A merchant's face.
The Stop is what the locals called it. I never understood why someone would label a booth with such a name. The Nelson market has always been a busy place with tens of various entrepreneurs trying to commerce, smiling, hollering, chit-chatting, laughing, answering bargains. Throughout the whole Saturday morning there was never room for stops. The whole marketplace was a single, living organism until the Cathedral's clock slammed its iron pointers on one. That's when everything stopped.
I don't think the name of The Stop came from the halt of the market. I never asked anyone what they thought of it but I'm quite convinced that it came from the booth's merchant's face. A single, living organish on top of another. A face living its own life on top of a swinging body.
The merchant of The Stop sold bread - any kind of bread you could imagine, that is. White bread rolls, ciabatta, sour dark rye bread, wheat bread, bread on a stick, buns, flat bread, toast, bread with sesame seeds, bread without sesame seeds. To be honest, there was that nothing special about the bread. You could walk over to the local grocery store just next door and buy bread that would be just as fresh and just as good. But the way he sold the bread, I think that's what caught the busy, little customer bees into his daisy of a booth.
One morning I left for town quite early to acquire the best possible seat: the park bench directly in front of The Stop. You could watch the business of the booth with both eyes open and you wouldn't seem like a spy with only mischief in mind. I took my seat on the bench right before the merchant opened his booth and started his dance of commerce, the coreography of sales.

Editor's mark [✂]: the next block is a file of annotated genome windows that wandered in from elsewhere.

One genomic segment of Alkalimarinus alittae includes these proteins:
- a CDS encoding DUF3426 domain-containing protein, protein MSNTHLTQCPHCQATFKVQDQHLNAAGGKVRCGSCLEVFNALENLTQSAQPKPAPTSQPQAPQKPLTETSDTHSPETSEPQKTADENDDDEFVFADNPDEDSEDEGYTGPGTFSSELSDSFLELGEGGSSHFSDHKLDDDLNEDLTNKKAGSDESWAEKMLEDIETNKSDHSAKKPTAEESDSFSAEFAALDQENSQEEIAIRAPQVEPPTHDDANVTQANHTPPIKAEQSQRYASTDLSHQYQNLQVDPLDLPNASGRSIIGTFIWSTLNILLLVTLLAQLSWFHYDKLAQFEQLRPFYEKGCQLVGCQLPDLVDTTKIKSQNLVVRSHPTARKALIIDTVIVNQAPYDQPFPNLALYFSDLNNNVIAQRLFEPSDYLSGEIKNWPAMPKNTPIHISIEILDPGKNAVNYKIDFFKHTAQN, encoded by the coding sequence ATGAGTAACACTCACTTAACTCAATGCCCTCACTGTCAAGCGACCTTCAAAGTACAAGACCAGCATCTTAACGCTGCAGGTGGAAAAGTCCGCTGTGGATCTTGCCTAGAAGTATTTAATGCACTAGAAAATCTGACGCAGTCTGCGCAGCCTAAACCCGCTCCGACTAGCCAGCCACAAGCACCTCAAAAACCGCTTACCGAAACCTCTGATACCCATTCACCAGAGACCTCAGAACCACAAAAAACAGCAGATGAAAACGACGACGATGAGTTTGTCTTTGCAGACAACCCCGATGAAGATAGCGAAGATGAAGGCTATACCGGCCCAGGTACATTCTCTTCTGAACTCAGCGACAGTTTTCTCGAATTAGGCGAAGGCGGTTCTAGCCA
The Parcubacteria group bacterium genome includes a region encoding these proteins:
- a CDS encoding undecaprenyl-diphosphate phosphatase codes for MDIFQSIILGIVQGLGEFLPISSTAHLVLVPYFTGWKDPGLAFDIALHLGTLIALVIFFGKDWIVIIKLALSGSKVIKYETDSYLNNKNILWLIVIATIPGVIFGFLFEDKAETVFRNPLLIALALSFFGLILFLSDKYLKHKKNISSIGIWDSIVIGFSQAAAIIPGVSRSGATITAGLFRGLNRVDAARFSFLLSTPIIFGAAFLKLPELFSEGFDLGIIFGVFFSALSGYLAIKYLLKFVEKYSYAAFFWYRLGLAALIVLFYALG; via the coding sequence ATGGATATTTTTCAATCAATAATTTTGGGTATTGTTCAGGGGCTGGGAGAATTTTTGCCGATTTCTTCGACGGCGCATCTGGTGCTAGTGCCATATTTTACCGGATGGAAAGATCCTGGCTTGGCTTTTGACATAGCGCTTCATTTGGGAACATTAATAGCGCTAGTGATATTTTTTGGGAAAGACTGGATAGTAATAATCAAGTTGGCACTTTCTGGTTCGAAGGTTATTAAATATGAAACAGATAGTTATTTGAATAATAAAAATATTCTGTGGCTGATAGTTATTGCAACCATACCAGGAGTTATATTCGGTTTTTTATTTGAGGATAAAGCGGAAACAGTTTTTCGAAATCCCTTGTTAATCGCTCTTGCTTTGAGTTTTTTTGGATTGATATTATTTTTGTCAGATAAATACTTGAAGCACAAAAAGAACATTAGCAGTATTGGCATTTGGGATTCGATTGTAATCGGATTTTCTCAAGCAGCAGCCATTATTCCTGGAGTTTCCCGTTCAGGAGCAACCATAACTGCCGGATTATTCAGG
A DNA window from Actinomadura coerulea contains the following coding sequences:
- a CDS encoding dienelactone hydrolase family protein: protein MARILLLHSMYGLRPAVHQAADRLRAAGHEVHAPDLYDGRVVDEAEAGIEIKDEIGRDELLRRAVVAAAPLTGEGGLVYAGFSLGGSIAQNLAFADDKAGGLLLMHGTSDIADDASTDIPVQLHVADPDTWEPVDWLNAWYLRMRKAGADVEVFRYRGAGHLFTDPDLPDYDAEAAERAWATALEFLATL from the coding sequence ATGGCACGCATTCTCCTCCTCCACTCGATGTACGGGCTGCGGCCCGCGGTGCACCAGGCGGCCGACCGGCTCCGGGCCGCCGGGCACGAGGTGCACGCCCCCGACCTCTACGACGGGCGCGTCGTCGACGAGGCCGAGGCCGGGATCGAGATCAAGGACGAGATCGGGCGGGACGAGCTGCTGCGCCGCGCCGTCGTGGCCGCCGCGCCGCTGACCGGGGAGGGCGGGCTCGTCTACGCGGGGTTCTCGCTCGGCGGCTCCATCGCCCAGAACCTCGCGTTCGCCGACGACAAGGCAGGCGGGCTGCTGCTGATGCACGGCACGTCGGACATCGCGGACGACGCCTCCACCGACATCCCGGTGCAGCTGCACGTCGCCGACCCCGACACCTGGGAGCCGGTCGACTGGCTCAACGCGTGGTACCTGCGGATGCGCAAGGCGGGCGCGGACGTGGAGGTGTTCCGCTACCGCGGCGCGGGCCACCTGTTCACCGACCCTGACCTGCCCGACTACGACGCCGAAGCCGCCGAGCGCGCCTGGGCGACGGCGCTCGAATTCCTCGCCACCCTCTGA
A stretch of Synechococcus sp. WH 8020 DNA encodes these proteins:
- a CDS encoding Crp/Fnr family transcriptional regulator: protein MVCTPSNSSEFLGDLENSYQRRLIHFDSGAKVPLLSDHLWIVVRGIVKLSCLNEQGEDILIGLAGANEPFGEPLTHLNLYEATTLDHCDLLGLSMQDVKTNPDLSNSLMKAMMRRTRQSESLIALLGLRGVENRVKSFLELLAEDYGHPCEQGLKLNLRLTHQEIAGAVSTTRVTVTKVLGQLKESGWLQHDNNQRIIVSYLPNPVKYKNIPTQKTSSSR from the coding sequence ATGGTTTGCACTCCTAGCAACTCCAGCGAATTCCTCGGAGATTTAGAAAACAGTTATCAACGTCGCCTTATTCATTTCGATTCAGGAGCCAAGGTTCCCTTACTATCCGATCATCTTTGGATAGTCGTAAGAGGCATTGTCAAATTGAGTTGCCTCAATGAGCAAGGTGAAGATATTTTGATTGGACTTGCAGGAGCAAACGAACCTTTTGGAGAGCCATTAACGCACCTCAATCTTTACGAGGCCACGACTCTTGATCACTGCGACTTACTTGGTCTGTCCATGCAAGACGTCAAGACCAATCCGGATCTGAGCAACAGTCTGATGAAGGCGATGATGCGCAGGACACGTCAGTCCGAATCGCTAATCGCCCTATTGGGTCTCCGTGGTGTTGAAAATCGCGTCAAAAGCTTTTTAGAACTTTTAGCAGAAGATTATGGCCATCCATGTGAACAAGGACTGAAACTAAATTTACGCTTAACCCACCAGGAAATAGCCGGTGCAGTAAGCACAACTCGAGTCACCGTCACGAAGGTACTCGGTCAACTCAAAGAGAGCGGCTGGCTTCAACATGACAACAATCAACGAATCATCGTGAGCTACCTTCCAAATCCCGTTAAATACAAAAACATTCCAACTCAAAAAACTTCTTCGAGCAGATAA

The merchant's face was never expressionless. When a potential customer arrived at the booth his face would light up in a thousand smiles, he would lean slightly towards the customer suggesting a closer look into his selection. The customer would always look at him, questioningly: "How d'you s'pose I look at yo bread if yo head is all ova the table?" At this crucial moment, in which no words were exhanged, the merchant would withdraw, take a little step backwards, cross his arms over his coat-covered chest and change his face into a stern expression of a waiting man. The customer would look at him quickly and glance right back into the sea of bread, hesitate, and eventually point a loaf of something wheaty. At this, the merchant would smile and crack a joke, which was always as funny as it had been for the first time.
That is when I learned that accomplishments are made by smiling. Sitting on that park bench that felt older than my country, I learned that the simple gesture of a smile is what this world revolves around.